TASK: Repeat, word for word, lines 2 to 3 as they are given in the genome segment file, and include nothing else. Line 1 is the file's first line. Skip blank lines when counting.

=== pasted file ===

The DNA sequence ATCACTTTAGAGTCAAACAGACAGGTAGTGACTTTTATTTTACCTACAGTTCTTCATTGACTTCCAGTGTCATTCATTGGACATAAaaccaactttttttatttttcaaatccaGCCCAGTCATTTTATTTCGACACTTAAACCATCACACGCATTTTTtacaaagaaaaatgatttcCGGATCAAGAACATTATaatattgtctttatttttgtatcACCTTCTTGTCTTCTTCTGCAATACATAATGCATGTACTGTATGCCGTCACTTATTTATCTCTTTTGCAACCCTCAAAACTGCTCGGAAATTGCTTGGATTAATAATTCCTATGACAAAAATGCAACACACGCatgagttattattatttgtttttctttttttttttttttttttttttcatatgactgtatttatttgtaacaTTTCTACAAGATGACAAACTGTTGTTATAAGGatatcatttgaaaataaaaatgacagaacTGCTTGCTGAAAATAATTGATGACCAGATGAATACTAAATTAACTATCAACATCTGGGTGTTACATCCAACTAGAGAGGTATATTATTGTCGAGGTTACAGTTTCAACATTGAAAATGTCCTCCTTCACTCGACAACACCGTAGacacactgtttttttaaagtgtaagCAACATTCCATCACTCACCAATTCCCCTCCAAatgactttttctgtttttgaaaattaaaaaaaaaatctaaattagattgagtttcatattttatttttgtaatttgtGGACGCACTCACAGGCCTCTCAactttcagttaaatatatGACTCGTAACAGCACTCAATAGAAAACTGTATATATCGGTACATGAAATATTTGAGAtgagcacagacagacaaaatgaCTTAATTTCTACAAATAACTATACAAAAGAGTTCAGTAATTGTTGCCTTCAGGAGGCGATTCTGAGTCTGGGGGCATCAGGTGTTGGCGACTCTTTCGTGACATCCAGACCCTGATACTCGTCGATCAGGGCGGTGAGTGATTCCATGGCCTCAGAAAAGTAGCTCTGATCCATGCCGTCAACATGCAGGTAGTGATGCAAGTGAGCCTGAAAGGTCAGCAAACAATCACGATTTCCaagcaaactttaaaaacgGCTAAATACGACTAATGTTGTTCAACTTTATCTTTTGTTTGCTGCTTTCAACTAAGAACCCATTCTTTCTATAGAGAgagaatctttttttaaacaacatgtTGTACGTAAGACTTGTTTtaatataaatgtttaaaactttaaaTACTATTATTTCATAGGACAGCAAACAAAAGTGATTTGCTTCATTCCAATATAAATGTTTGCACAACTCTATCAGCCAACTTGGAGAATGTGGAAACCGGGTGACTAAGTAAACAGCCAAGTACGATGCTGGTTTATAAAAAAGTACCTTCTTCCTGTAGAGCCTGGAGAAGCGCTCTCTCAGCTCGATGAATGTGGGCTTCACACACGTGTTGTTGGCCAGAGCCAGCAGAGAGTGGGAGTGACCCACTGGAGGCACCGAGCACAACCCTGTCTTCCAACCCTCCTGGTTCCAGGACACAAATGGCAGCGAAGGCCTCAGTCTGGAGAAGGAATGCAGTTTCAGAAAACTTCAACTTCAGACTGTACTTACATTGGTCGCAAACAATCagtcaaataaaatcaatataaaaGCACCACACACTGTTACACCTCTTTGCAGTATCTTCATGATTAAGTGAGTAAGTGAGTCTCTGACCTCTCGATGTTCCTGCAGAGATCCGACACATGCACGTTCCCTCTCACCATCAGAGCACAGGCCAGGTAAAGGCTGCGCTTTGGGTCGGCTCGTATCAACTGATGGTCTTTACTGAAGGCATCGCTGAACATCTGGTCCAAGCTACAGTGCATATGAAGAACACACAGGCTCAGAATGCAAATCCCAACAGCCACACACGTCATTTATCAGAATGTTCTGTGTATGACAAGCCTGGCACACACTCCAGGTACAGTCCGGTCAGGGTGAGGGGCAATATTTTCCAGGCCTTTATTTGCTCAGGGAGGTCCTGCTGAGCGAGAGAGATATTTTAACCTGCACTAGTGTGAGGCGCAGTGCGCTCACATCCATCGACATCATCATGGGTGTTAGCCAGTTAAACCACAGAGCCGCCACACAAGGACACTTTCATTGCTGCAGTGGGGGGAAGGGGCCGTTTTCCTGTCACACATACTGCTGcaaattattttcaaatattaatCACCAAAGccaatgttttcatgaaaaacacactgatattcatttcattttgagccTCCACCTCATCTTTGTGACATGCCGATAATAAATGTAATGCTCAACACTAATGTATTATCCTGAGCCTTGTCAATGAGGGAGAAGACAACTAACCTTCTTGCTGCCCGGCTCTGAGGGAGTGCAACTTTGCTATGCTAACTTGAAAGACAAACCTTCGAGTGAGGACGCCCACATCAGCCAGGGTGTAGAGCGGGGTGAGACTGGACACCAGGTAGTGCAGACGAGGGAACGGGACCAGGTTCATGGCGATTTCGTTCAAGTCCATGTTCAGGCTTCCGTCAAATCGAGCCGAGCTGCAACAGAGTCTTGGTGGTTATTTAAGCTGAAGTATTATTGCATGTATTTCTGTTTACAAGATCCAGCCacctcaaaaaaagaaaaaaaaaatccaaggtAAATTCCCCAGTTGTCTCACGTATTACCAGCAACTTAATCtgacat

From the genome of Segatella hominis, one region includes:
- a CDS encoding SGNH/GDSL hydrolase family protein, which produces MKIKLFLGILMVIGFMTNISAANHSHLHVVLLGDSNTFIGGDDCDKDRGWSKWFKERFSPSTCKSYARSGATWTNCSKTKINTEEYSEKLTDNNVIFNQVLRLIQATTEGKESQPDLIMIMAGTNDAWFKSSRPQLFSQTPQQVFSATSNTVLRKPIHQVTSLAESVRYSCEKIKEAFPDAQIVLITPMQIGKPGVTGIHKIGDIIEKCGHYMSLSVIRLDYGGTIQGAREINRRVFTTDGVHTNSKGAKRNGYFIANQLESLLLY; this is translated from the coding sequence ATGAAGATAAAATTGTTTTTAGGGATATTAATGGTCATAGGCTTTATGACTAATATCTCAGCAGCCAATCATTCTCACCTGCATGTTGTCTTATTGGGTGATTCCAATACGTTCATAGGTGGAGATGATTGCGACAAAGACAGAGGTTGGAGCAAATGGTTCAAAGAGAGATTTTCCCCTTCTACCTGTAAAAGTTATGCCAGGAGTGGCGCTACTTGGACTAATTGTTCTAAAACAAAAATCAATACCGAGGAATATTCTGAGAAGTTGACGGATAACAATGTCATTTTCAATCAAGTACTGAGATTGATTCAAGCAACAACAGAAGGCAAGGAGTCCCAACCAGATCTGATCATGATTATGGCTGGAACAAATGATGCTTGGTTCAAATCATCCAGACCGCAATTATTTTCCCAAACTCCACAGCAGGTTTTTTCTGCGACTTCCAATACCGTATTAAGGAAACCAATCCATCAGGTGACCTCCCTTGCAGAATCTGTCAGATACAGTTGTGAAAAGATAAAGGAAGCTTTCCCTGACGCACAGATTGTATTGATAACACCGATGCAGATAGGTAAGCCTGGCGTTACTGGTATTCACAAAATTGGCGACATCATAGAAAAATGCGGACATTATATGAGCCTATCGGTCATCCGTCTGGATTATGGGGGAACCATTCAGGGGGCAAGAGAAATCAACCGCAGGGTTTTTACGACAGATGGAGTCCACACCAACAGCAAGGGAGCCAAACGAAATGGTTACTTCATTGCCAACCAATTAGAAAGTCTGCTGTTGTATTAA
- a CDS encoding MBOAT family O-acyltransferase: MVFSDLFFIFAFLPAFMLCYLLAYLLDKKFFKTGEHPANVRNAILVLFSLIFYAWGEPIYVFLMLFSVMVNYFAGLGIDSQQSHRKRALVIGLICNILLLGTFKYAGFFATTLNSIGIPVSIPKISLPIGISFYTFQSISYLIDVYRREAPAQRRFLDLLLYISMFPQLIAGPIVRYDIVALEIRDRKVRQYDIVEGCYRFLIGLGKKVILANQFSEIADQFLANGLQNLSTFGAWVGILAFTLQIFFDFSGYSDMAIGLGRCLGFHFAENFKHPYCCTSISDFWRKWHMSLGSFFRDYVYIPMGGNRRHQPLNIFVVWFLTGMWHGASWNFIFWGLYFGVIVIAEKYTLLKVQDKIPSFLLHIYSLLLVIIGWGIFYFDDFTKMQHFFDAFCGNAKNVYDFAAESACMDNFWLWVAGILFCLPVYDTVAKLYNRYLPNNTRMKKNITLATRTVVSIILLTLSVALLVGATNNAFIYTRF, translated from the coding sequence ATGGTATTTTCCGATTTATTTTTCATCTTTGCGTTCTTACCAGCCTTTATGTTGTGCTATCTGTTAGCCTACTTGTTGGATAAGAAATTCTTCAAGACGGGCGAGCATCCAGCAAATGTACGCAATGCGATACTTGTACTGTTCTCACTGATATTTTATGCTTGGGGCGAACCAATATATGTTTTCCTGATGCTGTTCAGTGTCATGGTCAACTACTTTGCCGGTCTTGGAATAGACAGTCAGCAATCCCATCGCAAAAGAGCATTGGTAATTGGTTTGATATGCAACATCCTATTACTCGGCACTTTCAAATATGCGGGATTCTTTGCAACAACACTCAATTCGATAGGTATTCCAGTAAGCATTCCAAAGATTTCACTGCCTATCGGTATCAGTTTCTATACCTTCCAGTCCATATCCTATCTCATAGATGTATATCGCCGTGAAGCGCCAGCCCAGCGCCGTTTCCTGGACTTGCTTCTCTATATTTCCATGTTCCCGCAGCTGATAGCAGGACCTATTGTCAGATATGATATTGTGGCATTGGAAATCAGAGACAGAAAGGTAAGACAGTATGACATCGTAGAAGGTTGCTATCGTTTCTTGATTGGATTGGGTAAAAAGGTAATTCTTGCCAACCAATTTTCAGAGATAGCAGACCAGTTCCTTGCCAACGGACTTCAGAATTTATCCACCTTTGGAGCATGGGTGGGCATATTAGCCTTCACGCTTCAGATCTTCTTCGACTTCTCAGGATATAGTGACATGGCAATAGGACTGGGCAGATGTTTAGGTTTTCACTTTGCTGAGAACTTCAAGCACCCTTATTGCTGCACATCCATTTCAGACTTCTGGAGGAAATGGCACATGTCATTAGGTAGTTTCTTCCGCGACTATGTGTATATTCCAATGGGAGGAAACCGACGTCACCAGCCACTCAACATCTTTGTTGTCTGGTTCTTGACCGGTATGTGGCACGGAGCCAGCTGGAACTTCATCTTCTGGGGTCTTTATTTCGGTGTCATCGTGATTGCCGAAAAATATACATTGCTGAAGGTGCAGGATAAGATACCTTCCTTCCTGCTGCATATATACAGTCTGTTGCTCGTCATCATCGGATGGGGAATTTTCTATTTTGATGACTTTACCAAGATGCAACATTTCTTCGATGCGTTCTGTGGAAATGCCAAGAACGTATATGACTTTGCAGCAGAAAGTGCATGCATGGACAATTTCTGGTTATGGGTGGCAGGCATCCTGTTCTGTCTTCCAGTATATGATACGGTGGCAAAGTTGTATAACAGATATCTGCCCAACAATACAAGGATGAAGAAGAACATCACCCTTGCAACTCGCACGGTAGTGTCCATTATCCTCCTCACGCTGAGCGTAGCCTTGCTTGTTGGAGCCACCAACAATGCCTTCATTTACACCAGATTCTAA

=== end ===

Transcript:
From the genome of Segatella hominis, one region includes:
- a CDS encoding SGNH/GDSL hydrolase family protein, which produces MKIKLFLGILMVIGFMTNISAANHSHLHVVLLGDSNTFIGGDDCDKDRGWSKWFKERFSPSTCKSYARSGATWTNCSKTKINTEEYSEKLTDNNVIFNQVLRLIQATTEGKESQPDLIMIMAGTNDAWFKSSRPQLFSQTPQQVFSATSNTVLRKPIHQVTSLAESVRYSCEKIKEAFPDAQIVLITPMQIGKPGVTGIHKIGDIIEKCGHYMSLSVIRLDYGGTIQGAREINRRVFTTDGVHTNSKGAKRNGYFIANQLESLLLY; this is translated from the coding sequence ATGAAGATAAAATTGTTTTTAGGGATATTAATGGTCATAGGCTTTATGACTAATATCTCAGCAGCCAATCATTCTCACCTGCATGTTGTCTTATTGGGTGATTCCAATACGTTCATAGGTGGAGATGATTGCGACAAAGACAGAGGTTGGAGCAAATGGTTCAAAGAGAGATTTTCCCCTTCTACCTGTAAAAGTTATGCCAGGAGTGGCGCTACTTGGACTAATTGTTCTAAAACAAAAATCAATACCGAGGAATATTCTGAGAAGTTGACGGATAACAATGTCATTTTCAATCAAGTACTGAGATTGATTCAAGCAACAACAGAAGGCAAGGAGTCCCAACCAGATCTGATCATGATTATGGCTGGAACAAATGATGCTTGGTTCAAATCATCCAGACCGCAATTATTTTCCCAAACTCCACAGCAGGTTTTTTCTGCGACTTCCAATACCGTATTAAGGAAACCAATCCATCAGGTGACCTCCCTTGCAGAATCTGTCAGATACAGTTGTGAAAAGATAAAGGAAGCTTTCCCTGACGCACAGATTGTATTGATAACACCGATGCAGATAGGTAAGCCTGGCGTTACTGGTATTCACAAAATTGGCGACATCATAGAAAAATGCGGACATTATATGAGCCTATCGGTCATCCGTCTGGATTATGGGGGAACCATTCAGGGGGCAAGAGAAATCAACCGCAGGGTTTTTACGACAGATGGAGTCCACACCAACAGCAAGGGAGCCAAACGAAATGGTTACTTCATTGCCAACCAATTAGAAAGTCTGCTGTTGTATTAA